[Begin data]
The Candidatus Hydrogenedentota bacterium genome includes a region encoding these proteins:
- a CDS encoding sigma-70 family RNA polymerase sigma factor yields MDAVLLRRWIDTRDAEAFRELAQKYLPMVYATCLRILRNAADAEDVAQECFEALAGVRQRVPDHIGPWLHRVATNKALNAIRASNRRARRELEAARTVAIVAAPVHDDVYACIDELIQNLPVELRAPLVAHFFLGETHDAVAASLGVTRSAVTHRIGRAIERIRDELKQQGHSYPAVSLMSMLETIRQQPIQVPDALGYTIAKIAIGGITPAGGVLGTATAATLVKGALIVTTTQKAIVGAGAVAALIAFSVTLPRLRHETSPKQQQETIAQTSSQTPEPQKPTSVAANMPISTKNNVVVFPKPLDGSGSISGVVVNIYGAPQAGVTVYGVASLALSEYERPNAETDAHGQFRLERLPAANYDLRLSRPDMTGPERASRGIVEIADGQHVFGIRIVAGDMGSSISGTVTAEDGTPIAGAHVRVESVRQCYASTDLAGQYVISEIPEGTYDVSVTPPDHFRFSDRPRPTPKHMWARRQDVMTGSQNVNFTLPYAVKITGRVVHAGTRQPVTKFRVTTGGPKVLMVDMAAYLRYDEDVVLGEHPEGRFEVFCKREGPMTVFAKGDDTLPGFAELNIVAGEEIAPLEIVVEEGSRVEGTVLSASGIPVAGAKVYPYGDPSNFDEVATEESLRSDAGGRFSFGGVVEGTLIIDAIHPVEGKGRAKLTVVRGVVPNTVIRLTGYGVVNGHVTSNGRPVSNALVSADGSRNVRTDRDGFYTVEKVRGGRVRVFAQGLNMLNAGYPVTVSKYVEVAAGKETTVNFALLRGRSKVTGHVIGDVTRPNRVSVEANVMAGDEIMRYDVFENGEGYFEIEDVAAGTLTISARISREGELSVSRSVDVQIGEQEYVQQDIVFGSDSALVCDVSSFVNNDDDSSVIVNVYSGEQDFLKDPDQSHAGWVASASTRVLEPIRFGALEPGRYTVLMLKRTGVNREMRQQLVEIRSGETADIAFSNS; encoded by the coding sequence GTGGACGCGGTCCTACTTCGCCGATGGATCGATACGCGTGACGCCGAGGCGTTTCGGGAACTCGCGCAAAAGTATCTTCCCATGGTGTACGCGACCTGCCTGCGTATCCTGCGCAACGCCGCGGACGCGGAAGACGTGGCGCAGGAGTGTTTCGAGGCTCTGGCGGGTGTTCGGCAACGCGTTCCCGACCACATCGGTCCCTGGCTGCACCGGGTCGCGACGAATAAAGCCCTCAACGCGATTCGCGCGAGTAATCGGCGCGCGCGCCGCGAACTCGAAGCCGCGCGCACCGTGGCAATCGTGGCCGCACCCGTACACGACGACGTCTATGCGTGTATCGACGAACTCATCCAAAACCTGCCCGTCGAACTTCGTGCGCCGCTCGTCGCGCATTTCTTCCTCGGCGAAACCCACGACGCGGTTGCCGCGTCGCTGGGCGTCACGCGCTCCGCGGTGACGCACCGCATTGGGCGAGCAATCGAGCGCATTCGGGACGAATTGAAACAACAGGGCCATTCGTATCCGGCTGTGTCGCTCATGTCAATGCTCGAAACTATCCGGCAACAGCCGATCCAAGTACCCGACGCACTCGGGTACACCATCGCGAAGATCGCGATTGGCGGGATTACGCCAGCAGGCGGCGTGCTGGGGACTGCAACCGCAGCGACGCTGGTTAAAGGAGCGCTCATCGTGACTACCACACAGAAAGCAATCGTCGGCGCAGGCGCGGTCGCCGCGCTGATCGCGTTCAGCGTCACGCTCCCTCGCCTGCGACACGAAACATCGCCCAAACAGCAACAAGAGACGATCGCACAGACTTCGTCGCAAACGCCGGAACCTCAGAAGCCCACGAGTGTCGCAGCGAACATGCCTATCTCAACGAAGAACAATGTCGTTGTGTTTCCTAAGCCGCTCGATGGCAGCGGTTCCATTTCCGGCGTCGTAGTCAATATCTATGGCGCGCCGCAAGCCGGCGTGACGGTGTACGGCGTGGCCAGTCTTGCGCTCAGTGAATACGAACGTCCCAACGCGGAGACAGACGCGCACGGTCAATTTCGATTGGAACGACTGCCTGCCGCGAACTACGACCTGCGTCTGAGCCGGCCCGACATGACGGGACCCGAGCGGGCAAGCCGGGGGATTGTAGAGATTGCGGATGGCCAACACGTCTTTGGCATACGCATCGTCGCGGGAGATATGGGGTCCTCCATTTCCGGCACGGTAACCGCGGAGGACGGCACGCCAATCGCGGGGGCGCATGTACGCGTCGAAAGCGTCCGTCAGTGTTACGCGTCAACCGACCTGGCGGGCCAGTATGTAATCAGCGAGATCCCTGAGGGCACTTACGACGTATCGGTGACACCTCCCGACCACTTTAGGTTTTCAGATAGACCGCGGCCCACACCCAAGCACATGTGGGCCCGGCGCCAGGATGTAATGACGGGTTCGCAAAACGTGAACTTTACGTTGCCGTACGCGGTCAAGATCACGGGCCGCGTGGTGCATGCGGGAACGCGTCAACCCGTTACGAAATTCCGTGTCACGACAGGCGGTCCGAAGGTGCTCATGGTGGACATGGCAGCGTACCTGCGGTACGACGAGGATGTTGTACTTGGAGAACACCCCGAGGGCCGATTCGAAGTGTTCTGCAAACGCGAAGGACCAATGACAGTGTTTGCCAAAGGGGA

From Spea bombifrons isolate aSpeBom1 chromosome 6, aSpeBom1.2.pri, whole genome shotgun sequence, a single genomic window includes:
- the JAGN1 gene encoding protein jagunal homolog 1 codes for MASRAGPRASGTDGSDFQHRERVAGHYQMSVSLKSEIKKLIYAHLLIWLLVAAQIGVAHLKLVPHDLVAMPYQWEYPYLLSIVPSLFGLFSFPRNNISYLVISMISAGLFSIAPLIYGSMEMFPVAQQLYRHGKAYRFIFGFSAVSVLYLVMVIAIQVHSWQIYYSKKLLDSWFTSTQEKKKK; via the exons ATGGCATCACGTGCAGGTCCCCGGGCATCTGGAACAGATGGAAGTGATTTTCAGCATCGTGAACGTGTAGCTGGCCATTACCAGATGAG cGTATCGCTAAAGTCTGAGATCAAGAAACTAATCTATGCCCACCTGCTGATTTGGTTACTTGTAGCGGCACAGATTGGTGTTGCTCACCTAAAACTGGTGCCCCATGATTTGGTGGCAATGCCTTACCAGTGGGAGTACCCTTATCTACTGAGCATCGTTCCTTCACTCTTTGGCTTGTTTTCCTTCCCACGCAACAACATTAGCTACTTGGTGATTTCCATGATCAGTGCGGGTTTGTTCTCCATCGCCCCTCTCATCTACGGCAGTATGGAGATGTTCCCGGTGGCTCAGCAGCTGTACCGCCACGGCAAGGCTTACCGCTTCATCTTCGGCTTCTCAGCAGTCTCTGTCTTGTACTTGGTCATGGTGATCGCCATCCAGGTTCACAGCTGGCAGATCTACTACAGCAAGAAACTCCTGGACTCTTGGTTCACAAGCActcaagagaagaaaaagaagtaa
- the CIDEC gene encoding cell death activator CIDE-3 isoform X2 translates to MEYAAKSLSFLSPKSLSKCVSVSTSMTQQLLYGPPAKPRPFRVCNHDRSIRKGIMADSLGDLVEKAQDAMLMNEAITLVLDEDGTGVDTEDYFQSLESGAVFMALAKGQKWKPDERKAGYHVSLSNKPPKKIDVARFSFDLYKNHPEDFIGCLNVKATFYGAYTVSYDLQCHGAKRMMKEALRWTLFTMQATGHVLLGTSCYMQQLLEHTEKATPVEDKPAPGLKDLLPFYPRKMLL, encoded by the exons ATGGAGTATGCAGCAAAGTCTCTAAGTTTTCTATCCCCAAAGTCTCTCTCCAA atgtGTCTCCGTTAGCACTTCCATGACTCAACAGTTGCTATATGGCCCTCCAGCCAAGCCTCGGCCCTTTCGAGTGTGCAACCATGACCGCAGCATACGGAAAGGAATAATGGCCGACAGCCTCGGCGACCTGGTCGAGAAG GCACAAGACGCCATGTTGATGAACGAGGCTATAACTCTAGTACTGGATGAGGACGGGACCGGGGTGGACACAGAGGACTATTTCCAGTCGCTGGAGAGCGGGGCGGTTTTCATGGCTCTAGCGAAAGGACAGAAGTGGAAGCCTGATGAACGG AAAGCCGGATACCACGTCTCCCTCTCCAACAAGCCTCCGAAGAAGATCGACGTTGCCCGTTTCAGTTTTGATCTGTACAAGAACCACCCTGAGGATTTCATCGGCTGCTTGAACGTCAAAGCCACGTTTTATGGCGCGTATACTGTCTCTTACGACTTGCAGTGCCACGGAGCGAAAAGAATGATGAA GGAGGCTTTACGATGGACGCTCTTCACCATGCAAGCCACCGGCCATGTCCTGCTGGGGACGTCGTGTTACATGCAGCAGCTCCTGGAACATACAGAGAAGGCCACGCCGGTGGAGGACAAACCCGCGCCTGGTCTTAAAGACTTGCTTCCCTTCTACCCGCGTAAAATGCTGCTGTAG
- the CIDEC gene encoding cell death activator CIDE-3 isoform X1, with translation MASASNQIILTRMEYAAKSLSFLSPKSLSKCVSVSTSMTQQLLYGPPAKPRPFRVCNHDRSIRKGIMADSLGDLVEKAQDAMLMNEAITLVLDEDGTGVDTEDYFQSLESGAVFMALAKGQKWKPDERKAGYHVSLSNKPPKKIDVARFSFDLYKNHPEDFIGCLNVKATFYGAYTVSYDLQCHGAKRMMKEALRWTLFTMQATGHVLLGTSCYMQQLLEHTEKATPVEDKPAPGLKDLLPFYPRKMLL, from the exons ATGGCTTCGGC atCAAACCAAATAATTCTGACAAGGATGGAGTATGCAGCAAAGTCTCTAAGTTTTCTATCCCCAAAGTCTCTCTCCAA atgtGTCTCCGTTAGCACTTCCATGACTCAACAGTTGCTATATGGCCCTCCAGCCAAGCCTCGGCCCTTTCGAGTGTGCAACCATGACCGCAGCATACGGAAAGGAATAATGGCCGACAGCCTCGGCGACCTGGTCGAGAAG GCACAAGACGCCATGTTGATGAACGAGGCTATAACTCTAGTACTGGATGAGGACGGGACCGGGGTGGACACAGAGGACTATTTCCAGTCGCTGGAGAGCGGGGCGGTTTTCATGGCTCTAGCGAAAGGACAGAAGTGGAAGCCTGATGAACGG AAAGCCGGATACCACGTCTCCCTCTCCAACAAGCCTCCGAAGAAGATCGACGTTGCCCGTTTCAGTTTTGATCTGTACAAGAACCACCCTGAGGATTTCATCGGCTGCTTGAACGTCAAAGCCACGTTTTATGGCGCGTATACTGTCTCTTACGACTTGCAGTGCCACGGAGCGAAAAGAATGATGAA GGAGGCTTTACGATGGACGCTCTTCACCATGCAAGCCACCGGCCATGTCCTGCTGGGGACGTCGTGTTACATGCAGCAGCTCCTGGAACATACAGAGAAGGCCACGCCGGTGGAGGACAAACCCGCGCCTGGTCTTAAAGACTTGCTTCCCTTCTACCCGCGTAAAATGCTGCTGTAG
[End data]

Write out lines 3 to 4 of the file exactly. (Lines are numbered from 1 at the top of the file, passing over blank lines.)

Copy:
From Spea bombifrons isolate aSpeBom1 chromosome 6, aSpeBom1.2.pri, whole genome shotgun sequence, a single genomic window includes:
- the JAGN1 gene encoding protein jagunal homolog 1 codes for MASRAGPRASGTDGSDFQHRERVAGHYQMSVSLKSEIKKLIYAHLLIWLLVAAQIGVAHLKLVPHDLVAMPYQWEYPYLLSIVPSLFGLFSFPRNNISYLVISMISAGLFSIAPLIYGSMEMFPVAQQLYRHGKAYRFIFGFSAVSVLYLVMVIAIQVHSWQIYYSKKLLDSWFTSTQEKKKK; via the exons ATGGCATCACGTGCAGGTCCCCGGGCATCTGGAACAGATGGAAGTGATTTTCAGCATCGTGAACGTGTAGCTGGCCATTACCAGATGAG cGTATCGCTAAAGTCTGAGATCAAGAAACTAATCTATGCCCACCTGCTGATTTGGTTACTTGTAGCGGCACAGATTGGTGTTGCTCACCTAAAACTGGTGCCCCATGATTTGGTGGCAATGCCTTACCAGTGGGAGTACCCTTATCTACTGAGCATCGTTCCTTCACTCTTTGGCTTGTTTTCCTTCCCACGCAACAACATTAGCTACTTGGTGATTTCCATGATCAGTGCGGGTTTGTTCTCCATCGCCCCTCTCATCTACGGCAGTATGGAGATGTTCCCGGTGGCTCAGCAGCTGTACCGCCACGGCAAGGCTTACCGCTTCATCTTCGGCTTCTCAGCAGTCTCTGTCTTGTACTTGGTCATGGTGATCGCCATCCAGGTTCACAGCTGGCAGATCTACTACAGCAAGAAACTCCTGGACTCTTGGTTCACAAGCActcaagagaagaaaaagaagtaa